Hanesbrands Ensures Severance Paid to Haitian Factory Workers

In late August 2022, more than 800 workers at the apparel factory, GO Haiti (Garments of Haiti) picked up severance checks totaling $330,000, the equivalent of almost three months’ wages per worker, that were paid for by Hanesbrands, the US apparel company that had been the factory’s main buyer. Hanesbrands informed the WRC that it was stepping in to provide the funds after the factory’s owner decided to close the plant, in order to ensure that the workers who had made its goods would receive all their legally required severance.

The closure of the factory hit workers especially hard, particularly given the severe impact Haiti’s ongoing political and economic crisis is already having on the lives of workers and their families across the country. Hanesbrands paying these funds is notable not just because of the desperate situation facing garment workers in Haiti, but because, as the WRC has documented extensively, around the world garment workers are regularly robbed of their severance. This included an estimated $500 billion to $850 billion owed to garment workers globally within the first year of the pandemic due to factory closures.

Hanesbrands’ intervention exhibits the positive results of nearly two decades of WRC engagement with this brand. Hanesbrands’ proactive response to the closure at GO Haiti reflects its willingness to remedy and, increasingly, to prevent severance violations in the company’s global supply chain. It also demonstrates the ability of brands, generally, to be proactive rather than reactive in protecting workers’ legal rights to severance when their supplier factories close.

Apparel factories operate on thin margins to attract and keep buyers in a competitive market. Left to their own devices, factories cannot or do not set aside funds for future severance obligations to workers. When buyers stop purchasing from a factory, it may trigger layoffs or closure exactly at the time when the employer may be least able to pay workers’ severance. GO Haiti’s owner decided to close after several key clients, including Hanesbrands, informed him they were ending their sourcing relationship with the factory.

Hanesbrands recognized that as the factory’s largest buyer, its decision could lead to the plant’s closure and the risk of the factory owner’s default on severance owed to workers. The company requested information from the factory owner to determine the severance owed to each worker and provided the funds needed to avoid this occurring. On August 31, Hanesbrands reported to the WRC that 827 out of 835 workers—more than 99 percent—had collected their severance checks.

The WRC has worked with Hanesbrands on many occasions over the past two decades to ensure payment of millions in severance to workers in its supply chain around the world. In 2009, Hanesbrands pressed the owner of the Estofel Factory in Guatemala to pay $500,000 in severance owed to nearly 900 workers. In 2015, Hanes provided $550,000 to remedy nonpayment at the Salvadoran factories Manufacturers del Rio and Central American Cutting Center.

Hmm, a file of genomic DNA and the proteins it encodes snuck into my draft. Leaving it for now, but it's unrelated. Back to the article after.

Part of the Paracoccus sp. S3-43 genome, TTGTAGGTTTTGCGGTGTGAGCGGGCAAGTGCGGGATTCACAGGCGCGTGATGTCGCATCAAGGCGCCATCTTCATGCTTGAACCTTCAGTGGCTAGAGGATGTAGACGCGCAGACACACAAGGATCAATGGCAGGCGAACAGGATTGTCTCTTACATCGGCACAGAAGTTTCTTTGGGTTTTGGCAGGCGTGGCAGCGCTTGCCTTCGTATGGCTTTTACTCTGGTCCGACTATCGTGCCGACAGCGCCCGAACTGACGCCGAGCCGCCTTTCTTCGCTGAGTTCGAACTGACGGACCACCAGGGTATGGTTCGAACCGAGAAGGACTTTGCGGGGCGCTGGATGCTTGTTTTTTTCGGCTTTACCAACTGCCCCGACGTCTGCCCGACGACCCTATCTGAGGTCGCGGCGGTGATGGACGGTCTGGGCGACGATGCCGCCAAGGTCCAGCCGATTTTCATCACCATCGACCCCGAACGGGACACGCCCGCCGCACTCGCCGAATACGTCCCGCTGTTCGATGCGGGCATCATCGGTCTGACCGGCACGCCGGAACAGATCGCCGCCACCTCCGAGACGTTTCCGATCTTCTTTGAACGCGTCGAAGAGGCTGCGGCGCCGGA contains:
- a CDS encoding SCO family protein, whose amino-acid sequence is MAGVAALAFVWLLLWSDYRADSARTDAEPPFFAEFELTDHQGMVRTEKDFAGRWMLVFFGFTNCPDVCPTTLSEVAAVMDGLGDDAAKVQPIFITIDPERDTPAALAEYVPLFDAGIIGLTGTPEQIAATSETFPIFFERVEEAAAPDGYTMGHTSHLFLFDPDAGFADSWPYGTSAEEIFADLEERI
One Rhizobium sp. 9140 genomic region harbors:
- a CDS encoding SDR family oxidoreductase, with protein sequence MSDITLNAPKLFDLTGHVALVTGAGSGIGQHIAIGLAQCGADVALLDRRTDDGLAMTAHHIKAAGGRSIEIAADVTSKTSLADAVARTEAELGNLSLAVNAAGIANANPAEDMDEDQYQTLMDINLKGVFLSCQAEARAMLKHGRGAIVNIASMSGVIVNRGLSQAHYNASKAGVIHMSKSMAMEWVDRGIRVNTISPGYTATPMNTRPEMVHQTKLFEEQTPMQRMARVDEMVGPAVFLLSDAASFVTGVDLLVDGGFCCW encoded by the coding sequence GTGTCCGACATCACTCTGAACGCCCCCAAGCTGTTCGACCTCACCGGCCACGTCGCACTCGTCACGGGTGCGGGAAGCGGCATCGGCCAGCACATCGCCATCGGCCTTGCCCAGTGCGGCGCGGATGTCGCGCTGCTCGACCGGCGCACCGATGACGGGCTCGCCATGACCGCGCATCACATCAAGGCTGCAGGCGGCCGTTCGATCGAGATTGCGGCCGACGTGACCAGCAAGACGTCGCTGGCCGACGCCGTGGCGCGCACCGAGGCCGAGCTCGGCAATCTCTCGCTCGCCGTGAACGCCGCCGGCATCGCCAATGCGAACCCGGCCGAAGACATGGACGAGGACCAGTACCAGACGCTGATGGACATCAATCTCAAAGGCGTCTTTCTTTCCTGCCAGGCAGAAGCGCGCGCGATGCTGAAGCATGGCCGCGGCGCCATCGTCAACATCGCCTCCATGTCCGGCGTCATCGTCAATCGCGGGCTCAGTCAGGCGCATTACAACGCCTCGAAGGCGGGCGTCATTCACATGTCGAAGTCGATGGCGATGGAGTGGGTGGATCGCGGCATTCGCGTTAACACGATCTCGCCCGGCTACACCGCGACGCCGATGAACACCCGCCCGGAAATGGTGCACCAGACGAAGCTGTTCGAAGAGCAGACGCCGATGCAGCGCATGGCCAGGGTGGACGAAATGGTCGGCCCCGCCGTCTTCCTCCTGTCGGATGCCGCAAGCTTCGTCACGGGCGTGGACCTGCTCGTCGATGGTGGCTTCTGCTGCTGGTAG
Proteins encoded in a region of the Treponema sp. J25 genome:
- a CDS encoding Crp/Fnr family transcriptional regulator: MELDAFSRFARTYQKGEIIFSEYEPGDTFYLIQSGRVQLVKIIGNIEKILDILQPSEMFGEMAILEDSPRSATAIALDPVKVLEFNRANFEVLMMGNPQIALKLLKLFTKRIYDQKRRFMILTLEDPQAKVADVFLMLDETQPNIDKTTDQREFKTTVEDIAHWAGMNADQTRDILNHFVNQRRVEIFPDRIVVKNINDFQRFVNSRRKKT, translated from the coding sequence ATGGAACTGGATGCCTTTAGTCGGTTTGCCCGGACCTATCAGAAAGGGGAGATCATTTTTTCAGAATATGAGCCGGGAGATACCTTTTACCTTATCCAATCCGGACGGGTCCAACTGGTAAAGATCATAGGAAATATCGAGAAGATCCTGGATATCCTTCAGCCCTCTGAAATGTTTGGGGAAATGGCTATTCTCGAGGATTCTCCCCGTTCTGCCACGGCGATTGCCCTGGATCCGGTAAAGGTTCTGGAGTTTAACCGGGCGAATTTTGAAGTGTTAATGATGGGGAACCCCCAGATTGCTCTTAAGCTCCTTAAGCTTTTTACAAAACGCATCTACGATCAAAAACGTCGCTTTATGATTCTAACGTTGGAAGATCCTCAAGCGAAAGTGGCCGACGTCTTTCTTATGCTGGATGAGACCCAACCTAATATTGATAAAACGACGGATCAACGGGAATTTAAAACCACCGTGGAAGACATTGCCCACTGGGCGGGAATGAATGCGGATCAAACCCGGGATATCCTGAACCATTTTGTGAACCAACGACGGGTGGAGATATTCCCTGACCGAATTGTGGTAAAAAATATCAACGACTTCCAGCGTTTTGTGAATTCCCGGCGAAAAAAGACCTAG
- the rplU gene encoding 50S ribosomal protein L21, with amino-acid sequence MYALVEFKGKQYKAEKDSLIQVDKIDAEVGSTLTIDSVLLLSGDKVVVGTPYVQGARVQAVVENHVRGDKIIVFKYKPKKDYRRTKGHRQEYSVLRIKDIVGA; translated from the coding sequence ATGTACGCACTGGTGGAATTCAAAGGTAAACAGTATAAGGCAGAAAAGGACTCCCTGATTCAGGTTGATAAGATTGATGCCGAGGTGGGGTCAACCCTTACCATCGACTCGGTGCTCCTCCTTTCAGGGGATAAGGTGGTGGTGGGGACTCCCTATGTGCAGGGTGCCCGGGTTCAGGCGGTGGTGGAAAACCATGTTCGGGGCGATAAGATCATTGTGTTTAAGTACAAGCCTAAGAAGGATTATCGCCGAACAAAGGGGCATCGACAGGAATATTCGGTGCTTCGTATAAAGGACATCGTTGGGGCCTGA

In 2016, Hanes worked proactively with the WRC to ensure that another factory in Haiti, Multiwear, paid terminal benefits to workers when it closed. In 2019, Hanes contributed, along with Gap and American Eagle, to a fund totaling $1.3 million for severance payments at the CSA Factory in Guatemala, and in 2020 provided $400,000 to correct severance theft from workers in Indonesia.

Hanesbrands’ commitment to ensuring workers at GO Haiti received their legally due severance payments is to the brand’s credit, but, unfortunately, its proactive stance remains an exception rather than the rule in the global apparel industry. Today, factories that supplied major brands still owe hundreds of millions of dollars in severance to workers who lost their jobs at the beginning of the Covid-19 pandemic, when buyers canceled orders en masse.

Brands should immediately remedy these thefts, either by requiring their suppliers to pay workers what they are owed or, as Hanesbrands did here, provide the funds to pay. Brands should also, as a matter of general practice, take proactive action to ensure severance obligations are met when their withdrawal or reduction of orders might lead to factory closures, as Hanesbrands did in this situation. The WRC joins worker rights advocates globally in pressing brands for a sustainable industry-wide solution to the ongoing global epidemic of severance theft from garment workers: the creation of a legally enforceable Severance Guarantee Fund, which ensures workers receive their full severance whenever large-scale nonpayment occurs. Under this proposal, brands would contribute an annual premium—estimated at less than 10 cents per garment—into a fund for workers’ severance after a factory closure or mass dismissal, if the factory’s owner is unable or cannot be compelled.

Photo credit: Marcel Crozet / ILO (a Haitian garment factory)